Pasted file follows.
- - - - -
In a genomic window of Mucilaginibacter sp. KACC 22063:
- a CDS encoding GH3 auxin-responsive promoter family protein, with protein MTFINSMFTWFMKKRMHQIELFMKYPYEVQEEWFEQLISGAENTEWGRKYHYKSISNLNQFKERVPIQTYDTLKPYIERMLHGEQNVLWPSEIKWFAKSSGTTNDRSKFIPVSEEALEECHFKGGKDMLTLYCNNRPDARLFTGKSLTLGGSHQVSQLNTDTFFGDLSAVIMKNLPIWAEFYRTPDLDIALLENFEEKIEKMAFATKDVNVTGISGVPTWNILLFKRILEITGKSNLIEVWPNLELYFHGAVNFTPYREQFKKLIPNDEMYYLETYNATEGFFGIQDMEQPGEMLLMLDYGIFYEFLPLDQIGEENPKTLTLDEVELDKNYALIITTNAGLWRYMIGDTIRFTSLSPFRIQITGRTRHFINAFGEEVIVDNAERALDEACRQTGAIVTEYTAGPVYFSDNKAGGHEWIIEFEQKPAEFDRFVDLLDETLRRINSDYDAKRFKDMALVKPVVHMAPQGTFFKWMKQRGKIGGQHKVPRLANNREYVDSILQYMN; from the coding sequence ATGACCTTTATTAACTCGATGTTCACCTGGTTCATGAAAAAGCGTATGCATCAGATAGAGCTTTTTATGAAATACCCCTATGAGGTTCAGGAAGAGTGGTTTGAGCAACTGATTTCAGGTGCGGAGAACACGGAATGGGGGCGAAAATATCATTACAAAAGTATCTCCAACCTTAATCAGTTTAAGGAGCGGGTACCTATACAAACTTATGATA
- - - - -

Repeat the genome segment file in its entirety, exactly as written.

In a genomic window of Mucilaginibacter sp. KACC 22063:
- a CDS encoding GH3 auxin-responsive promoter family protein, with protein MTFINSMFTWFMKKRMHQIELFMKYPYEVQEEWFEQLISGAENTEWGRKYHYKSISNLNQFKERVPIQTYDTLKPYIERMLHGEQNVLWPSEIKWFAKSSGTTNDRSKFIPVSEEALEECHFKGGKDMLTLYCNNRPDARLFTGKSLTLGGSHQVSQLNTDTFFGDLSAVIMKNLPIWAEFYRTPDLDIALLENFEEKIEKMAFATKDVNVTGISGVPTWNILLFKRILEITGKSNLIEVWPNLELYFHGAVNFTPYREQFKKLIPNDEMYYLETYNATEGFFGIQDMEQPGEMLLMLDYGIFYEFLPLDQIGEENPKTLTLDEVELDKNYALIITTNAGLWRYMIGDTIRFTSLSPFRIQITGRTRHFINAFGEEVIVDNAERALDEACRQTGAIVTEYTAGPVYFSDNKAGGHEWIIEFEQKPAEFDRFVDLLDETLRRINSDYDAKRFKDMALVKPVVHMAPQGTFFKWMKQRGKIGGQHKVPRLANNREYVDSILQYMN; from the coding sequence ATGACCTTTATTAACTCGATGTTCACCTGGTTCATGAAAAAGCGTATGCATCAGATAGAGCTTTTTATGAAATACCCCTATGAGGTTCAGGAAGAGTGGTTTGAGCAACTGATTTCAGGTGCGGAGAACACGGAATGGGGGCGAAAATATCATTACAAAAGTATCTCCAACCTTAATCAGTTTAAGGAGCGGGTACCTATACAAACTTATGATA